Updated March 24 at 12:29am

Five Questions With: Peter Belenky

Peter Belenky is assistant professor of molecular microbiology and immunology at Brown University. He was the lead author of a recent study on the surprising complexity of antibiotic functionality in the journal Cell Reports. The paper is part of the worldwide effort to prevent the efficacy of antibiotics from descending to dangerously low levels.

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Five Questions With: Peter Belenky

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Peter Belenky is assistant professor of molecular microbiology and immunology at Brown University. He was the lead author of a recent study on the surprising complexity of antibiotic functionality in the journal Cell Reports. The paper is part of the worldwide effort to prevent the efficacy of antibiotics from descending to dangerously low levels.

PBN: Most well-informed adults think they understand, generally at least, how antibiotics function. What are some of the ways that both the general public, and science, have misunderstood the way antibiotics actually work?

BELENKY: The most common misconception among the public is that antibiotic therapy works by specifically killing the bacteria causing the infection. The reality is that antibiotics are much less specific, killing both the bad and the good bacteria that reside in all of us.

The most common scientific misconception is that antibiotics kill bacteria by blocking some very particular bacterial processes. We think that antibiotic-induced death is much more complicated and that antibiotics induce many different forms of damage that then cumulatively kill bacteria. Thus antibiotic-induced death in bacteria is more akin to death by a thousand cuts than by one single blow.

PBN: Your study addresses antibiotic resistance. What is a worst-case scenario when it comes to antibiotics’ diminishing efficacy?

BELENKY: I do not believe that we will get to the worst-case scenario because the medical community is responding to the crisis by regulating antibiotic use while simultaneously research such as ours is developing novel strategies for more effective use of current and new antibiotics. However, if not for these efforts, the worst-case scenario would be that by 2050 we would have approximately 300,000 to 400,000 deaths related to antimicrobial resistance in North America alone (currently the number is around 40,000), killing more people than cancer. The other and perhaps more dire consequence is that without effective antimicrobial therapy, routine medical procedures such as C-sections and other minor surgeries will become impossible due to the unacceptably high risk of untreatable infections. If unchecked, the antibiotic resistance crisis could lead to the first major reduction in overall life expectancy in the developed world.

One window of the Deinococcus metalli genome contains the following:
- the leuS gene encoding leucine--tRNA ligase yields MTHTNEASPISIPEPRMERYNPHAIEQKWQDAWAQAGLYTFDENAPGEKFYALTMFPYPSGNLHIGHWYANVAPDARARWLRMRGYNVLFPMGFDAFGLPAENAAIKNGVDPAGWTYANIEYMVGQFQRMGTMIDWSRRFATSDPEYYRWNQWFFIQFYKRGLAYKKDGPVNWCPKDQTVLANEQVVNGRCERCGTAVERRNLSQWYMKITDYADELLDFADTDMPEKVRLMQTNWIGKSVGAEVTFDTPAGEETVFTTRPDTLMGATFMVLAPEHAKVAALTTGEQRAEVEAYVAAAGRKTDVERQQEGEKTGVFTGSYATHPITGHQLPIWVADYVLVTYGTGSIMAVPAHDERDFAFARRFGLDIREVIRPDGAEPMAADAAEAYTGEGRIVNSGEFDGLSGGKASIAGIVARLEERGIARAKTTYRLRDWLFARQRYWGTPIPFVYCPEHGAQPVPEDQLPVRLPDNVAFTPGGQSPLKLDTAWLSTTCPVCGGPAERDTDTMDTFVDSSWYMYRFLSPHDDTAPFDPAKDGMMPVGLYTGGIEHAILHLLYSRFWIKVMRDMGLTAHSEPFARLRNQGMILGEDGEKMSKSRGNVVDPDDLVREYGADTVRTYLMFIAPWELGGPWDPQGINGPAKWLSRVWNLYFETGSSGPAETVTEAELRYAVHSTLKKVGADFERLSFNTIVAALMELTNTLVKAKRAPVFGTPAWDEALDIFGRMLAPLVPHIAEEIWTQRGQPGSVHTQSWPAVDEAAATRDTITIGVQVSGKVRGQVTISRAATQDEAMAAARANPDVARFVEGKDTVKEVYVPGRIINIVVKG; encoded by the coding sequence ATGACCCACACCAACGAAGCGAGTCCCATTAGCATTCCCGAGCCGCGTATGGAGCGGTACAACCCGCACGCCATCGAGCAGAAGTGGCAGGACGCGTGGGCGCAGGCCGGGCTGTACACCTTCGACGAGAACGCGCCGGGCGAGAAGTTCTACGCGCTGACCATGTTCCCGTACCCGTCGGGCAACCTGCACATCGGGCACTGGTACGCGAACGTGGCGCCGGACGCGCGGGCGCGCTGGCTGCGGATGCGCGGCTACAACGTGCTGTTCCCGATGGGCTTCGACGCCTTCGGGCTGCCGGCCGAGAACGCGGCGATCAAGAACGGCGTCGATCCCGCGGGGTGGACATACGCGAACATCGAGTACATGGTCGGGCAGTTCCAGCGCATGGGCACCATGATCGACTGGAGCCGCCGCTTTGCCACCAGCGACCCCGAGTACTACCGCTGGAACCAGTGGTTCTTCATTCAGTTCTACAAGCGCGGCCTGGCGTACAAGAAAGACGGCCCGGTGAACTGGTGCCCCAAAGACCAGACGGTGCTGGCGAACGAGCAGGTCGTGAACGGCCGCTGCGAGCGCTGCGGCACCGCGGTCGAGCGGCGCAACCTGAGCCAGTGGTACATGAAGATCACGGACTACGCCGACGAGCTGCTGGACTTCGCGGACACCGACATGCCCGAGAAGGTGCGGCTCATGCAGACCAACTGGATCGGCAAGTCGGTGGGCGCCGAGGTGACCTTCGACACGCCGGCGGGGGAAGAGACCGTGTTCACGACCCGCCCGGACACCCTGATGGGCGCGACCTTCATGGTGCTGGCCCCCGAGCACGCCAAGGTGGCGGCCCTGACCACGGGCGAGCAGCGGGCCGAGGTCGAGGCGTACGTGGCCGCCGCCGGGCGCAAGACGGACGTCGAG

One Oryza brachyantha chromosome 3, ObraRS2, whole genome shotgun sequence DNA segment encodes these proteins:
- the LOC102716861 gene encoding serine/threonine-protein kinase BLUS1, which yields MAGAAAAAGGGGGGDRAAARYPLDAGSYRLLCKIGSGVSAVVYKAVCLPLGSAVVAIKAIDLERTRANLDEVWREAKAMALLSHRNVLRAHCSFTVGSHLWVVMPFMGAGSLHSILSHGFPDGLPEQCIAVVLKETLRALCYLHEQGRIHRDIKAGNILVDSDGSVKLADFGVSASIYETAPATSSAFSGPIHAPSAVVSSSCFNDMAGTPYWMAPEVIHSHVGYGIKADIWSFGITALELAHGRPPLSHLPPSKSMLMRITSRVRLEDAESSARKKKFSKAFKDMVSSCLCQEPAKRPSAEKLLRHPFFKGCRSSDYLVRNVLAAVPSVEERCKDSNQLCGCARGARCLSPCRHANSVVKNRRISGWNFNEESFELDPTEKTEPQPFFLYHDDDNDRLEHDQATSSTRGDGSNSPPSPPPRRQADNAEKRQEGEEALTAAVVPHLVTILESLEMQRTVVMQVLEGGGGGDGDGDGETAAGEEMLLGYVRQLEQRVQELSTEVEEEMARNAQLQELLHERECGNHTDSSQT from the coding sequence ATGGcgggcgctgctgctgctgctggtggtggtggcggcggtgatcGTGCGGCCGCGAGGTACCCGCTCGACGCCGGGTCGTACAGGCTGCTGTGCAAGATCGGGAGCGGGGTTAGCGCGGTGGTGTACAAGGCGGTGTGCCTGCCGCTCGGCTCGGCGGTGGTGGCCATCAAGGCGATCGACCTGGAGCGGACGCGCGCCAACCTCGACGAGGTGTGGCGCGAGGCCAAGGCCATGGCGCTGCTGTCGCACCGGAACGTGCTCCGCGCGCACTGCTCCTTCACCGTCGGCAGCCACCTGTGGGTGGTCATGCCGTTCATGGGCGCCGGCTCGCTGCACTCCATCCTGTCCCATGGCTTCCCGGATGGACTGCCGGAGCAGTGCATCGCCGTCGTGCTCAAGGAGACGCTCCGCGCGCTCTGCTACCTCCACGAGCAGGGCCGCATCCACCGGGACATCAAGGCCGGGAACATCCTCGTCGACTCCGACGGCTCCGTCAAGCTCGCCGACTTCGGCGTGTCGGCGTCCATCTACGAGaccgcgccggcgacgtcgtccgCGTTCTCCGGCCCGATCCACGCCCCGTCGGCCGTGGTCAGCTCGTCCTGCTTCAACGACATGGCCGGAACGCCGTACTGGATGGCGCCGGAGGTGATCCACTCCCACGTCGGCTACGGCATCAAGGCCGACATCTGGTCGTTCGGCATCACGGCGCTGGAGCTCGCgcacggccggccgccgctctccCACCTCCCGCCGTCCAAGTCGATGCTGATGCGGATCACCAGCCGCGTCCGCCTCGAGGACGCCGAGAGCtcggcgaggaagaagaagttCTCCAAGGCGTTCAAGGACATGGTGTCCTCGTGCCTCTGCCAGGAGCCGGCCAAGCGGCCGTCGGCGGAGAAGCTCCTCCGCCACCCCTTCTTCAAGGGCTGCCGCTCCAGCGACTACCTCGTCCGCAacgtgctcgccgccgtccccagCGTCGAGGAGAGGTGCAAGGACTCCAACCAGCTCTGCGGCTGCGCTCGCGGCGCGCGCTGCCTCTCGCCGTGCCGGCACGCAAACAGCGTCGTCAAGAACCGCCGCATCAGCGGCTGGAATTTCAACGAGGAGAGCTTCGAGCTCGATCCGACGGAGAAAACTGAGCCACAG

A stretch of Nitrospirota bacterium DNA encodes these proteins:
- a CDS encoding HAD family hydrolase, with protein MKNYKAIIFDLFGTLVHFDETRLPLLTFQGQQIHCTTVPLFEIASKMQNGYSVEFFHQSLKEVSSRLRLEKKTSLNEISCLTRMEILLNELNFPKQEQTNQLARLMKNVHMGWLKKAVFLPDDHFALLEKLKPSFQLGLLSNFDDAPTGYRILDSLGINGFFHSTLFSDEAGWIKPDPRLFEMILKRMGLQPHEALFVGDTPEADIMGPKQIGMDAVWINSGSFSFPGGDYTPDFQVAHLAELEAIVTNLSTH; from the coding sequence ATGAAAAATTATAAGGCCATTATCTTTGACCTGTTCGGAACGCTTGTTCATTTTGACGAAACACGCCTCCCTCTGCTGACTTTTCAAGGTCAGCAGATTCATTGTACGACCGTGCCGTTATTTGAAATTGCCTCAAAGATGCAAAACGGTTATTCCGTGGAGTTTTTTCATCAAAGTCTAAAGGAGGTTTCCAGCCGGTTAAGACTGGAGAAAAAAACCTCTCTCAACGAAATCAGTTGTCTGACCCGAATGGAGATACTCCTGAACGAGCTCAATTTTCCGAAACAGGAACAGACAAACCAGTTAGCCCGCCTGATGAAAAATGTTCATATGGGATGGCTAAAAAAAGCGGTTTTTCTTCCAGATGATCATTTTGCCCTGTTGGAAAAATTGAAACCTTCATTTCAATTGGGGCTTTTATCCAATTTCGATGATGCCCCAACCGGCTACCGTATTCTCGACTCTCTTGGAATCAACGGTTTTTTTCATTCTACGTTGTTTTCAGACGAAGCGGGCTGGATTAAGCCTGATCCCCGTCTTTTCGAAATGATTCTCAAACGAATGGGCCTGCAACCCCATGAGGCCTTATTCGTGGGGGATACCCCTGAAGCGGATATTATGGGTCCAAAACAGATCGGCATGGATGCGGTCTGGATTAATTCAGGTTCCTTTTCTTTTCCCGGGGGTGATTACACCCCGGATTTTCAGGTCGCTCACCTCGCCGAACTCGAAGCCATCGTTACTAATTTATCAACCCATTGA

PBN: How do antibiotics affect DNA, and how is that contributing to antibiotic resistance?

BELENKY: We have found that certain antibiotics, especially when given at non-therapeutic amounts, can damage bacterial DNA directly and also lead to other processes that elevate the chance of getting mutations. Most of these mutations will have no benefit for the bacteria, but some will provide a level of protection from the antibiotic. Thus, each use of antibiotics has a very tiny chance of inducing the development of resistance. Multiply that over the millions of doses given each year and you can see how resistance can evolve. Knowing this can help regulate the use of antibiotics to reduce the chance of developing resistance.

PBN: What is bacterial metabolism, and what role does it play in the efficacy of antibiotics?

BELENKY: Just like us, bacteria take in nutrients and use that energy to live and multiply. In our work we found that antibiotics force bacteria to put this metabolic activity into “overdrive,” which leads to numerous toxic side effects that may contribute to bacterial death. This observation indicates that the artificial induction of bacterial metabolism may provide an intervention to make current antibiotics more potent.

PBN: What is the next step in your research?

BELENKY: Most antibiotic research currently takes place in the lab and uses a select set of easy-to-study bacteria. However, in reality antibiotics given to people actually impact the trillions of beneficial and pathogenic bacteria that live inside all of us, called the microbiome. The next step for us is to study how antibiotics function in actual patients and to profile the impact of antibiotics on the microbiome. The ultimate goal is to develop therapies that have fewer side effects and reduce the chance of developing resistance.

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